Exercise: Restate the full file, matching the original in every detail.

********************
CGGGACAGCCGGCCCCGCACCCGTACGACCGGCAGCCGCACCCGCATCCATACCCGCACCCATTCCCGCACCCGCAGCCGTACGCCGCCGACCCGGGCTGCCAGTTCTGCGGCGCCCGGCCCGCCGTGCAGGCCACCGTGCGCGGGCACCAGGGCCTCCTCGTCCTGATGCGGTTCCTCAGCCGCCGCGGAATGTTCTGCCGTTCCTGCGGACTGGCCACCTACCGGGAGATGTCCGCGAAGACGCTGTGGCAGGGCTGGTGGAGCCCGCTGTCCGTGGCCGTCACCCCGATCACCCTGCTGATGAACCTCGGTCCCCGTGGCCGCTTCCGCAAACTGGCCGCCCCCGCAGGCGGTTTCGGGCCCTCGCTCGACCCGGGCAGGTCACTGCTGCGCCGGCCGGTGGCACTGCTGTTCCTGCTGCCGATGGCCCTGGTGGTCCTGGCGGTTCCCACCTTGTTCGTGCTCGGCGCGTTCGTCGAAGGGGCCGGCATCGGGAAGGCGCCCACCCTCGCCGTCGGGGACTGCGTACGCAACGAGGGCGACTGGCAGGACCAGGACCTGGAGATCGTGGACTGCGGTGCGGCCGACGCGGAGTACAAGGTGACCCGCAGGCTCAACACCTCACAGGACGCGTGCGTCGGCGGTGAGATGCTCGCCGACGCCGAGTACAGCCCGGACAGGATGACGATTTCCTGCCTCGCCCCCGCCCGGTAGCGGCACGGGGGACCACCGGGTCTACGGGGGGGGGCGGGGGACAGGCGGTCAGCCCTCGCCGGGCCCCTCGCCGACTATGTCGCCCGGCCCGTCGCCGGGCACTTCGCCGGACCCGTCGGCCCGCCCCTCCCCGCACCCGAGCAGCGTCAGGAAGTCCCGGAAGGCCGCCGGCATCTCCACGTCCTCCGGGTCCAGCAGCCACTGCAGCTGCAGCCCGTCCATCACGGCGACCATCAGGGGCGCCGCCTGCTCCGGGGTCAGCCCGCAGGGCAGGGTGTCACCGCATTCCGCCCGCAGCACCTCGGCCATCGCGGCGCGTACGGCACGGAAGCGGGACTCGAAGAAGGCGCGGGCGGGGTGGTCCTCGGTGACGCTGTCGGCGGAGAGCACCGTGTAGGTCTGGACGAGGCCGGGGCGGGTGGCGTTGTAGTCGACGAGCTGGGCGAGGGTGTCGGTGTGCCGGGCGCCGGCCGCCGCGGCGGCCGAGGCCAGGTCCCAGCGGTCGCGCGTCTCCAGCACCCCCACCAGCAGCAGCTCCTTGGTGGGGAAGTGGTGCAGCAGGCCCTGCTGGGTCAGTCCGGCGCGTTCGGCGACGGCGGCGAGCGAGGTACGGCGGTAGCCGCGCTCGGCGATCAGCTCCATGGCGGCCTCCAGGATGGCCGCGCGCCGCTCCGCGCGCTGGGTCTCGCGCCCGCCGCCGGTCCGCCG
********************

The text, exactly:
CGGGACAGCCGGCCCCGCACCCGTACGACCGGCAGCCGCACCCGCATCCATACCCGCACCCATTCCCGCACCCGCAGCCGTACGCCGCCGACCCGGGCTGCCAGTTCTGCGGCGCCCGGCCCGCCGTGCAGGCCACCGTGCGCGGGCACCAGGGCCTCCTCGTCCTGATGCGGTTCCTCAGCCGCCGCGGAATGTTCTGCCGTTCCTGCGGACTGGCCACCTACCGGGAGATGTCCGCGAAGACGCTGTGGCAGGGCTGGTGGAGCCCGCTGTCCGTGGCCGTCACCCCGATCACCCTGCTGATGAACCTCGGTCCCCGTGGCCGCTTCCGCAAACTGGCCGCCCCCGCAGGCGGTTTCGGGCCCTCGCTCGACCCGGGCAGGTCACTGCTGCGCCGGCCGGTGGCACTGCTGTTCCTGCTGCCGATGGCCCTGGTGGTCCTGGCGGTTCCCACCTTGTTCGTGCTCGGCGCGTTCGTCGAAGGGGCCGGCATCGGGAAGGCGCCCACCCTCGCCGTCGGGGACTGCGTACGCAACGAGGGCGACTGGCAGGACCAGGACCTGGAGATCGTGGACTGCGGTGCGGCCGACGCGGAGTACAAGGTGACCCGCAGGCTCAACACCTCACAGGACGCGTGCGTCGGCGGTGAGATGCTCGCCGACGCCGAGTACAGCCCGGACAGGATGACGATTTCCTGCCTCGCCCCCGCCCGGTAGCGGCACGGGGGACCACCGGGTCTACGGGGGGGGGCGGGGGACAGGCGGTCAGCCCTCGCCGGGCCCCTCGCCGACTATGTCGCCCGGCCCGTCGCCGGGCACTTCGCCGGACCCGTCGGCCCGCCCCTCCCCGCACCCGAGCAGCGTCAGGAAGTCCCGGAAGGCCGCCGGCATCTCCACGTCCTCCGGGTCCAGCAGCCACTGCAGCTGCAGCCCGTCCATCACGGCGACCATCAGGGGCGCCGCCTGCTCCGGGGTCAGCCCGCAGGGCAGGGTGTCACCGCATTCCGCCCGCAGCACCTCGGCCATCGCGGCGCGTACGGCACGGAAGCGGGACTCGAAGAAGGCGCGGGCGGGGTGGTCCTCGGTGACGCTGTCGGCGGAGAGCACCGTGTAGGTCTGGACGAGGCCGGGGCGGGTGGCGTTGTAGTCGACGAGCTGGGCGAGGGTGTCGGTGTGCCGGGCGCCGGCCGCCGCGGCGGCCGAGGCCAGGTCCCAGCGGTCGCGCGTCTCCAGCACCCCCACCAGCAGCAGCTCCTTGGTGGGGAAGTGGTGCAGCAGGCCCTGCTGGGTCAGTCCGGCGCGTTCGGCGACGGCGGCGAGCGAGGTACGGCGGTAGCCGCGCTCGGCGATCAGCTCCATGGCGGCCTCCAGGATGGCCGCGCGCCGCTCCGCGCGCTGGGTCTCGCGCCCGCCGCCGGTCCGCCG